Gloucester Massachusetts, is a city whose fishing industry played a major role in the history of New England. In addition to the men who manned the dories, pinkies and fishing schooners, there were many companies that processed and packed the fish before it was sold to stores or consumers.
Shute & Merchant was just one of the many fish businesses with wharves along the harbor.
This section will provide some data regarding the genealogy of part of the families connected to Shute & Merchant.
Before Shute & Merchant became a firm in 1862, members of the Merchant family owned fishing enterprises located on the same Land at the head of the Harbor in Gloucester. First there was Epes Merchant, then his sons Samuel, Addison and Gorham, followed by James L. Shute and William T. Merchant.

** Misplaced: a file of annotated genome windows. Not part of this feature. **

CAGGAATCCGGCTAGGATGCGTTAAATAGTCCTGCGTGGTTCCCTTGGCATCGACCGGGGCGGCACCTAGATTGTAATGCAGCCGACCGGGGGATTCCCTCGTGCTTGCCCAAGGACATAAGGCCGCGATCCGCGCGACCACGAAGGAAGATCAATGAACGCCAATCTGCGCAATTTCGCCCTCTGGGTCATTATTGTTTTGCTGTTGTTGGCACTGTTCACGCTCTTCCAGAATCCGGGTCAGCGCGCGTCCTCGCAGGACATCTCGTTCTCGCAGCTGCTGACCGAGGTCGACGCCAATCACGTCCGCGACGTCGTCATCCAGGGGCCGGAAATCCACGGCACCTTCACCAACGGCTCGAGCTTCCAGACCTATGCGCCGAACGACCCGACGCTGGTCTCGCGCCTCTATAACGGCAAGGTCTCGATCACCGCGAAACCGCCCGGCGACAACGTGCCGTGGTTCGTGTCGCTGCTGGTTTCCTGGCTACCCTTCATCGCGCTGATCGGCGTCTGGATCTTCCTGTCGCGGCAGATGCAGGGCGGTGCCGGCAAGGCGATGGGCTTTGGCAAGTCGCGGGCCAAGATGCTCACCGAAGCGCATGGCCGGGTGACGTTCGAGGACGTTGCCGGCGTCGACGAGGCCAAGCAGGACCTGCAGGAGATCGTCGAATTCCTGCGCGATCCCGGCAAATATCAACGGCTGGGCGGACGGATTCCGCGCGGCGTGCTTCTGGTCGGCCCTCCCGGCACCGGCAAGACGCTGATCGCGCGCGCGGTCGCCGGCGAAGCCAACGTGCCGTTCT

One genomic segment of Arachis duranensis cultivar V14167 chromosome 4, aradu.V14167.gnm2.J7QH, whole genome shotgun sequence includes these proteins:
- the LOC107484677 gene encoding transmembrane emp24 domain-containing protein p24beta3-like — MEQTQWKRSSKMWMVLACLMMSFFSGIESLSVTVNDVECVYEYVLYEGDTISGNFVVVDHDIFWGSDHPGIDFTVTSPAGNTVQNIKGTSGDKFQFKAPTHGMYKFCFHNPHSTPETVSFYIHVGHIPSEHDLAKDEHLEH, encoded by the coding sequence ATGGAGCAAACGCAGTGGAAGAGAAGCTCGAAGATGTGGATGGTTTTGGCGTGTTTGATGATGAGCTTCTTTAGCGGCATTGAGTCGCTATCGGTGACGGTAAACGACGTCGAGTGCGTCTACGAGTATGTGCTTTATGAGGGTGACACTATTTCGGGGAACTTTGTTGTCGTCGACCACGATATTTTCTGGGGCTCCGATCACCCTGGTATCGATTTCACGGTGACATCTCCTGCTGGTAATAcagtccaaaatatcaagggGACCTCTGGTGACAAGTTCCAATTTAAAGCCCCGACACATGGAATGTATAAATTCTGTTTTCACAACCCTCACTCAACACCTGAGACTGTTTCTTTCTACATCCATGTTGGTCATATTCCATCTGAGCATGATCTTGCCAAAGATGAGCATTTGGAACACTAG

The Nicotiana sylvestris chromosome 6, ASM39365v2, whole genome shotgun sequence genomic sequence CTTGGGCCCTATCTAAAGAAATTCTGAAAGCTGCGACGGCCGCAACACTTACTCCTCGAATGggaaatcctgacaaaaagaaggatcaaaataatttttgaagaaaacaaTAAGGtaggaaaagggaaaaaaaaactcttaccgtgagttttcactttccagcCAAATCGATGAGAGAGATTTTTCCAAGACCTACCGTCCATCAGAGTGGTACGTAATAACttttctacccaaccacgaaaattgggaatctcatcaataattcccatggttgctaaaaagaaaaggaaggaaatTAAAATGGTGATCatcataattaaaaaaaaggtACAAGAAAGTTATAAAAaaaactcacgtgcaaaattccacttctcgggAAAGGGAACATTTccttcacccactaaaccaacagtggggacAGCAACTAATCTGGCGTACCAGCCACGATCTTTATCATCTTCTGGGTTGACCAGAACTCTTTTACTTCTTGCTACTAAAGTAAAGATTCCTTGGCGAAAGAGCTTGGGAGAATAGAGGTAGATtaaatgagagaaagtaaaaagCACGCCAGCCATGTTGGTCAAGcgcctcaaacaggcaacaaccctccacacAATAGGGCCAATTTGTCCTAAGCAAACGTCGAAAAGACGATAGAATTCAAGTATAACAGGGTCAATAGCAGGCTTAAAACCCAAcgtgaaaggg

Stereoviews were a popular form of entertainment during the 1870s and later years. Many stereoscopic images of the Gloucester & Cape Ann were captured over this time period, and the images that captured the scenery of this part of New England allows each of us to step back in time when viewing the scenes.
The Procter Brothers were just one of the firms that produced and sold stereoviews of the Gloucester and Cape Ann areas. Among those other firms was that of John S. E. Rogers, who also ran his photographic business out of Gloucester. One the views showing a section of downtown Gloucester has the sign for his business on one section of a building. Two other well-know publishers of steroviews that captured some great views of Cape Ann are E. G. Rollins and J. W. & J. S. Moulton.
While most of the stereoview images were simply for the pleasure and enjoyment of the viewer, some were specifically designed as a way to advertise a location under development in the Pigeon Cove area of Cape Ann.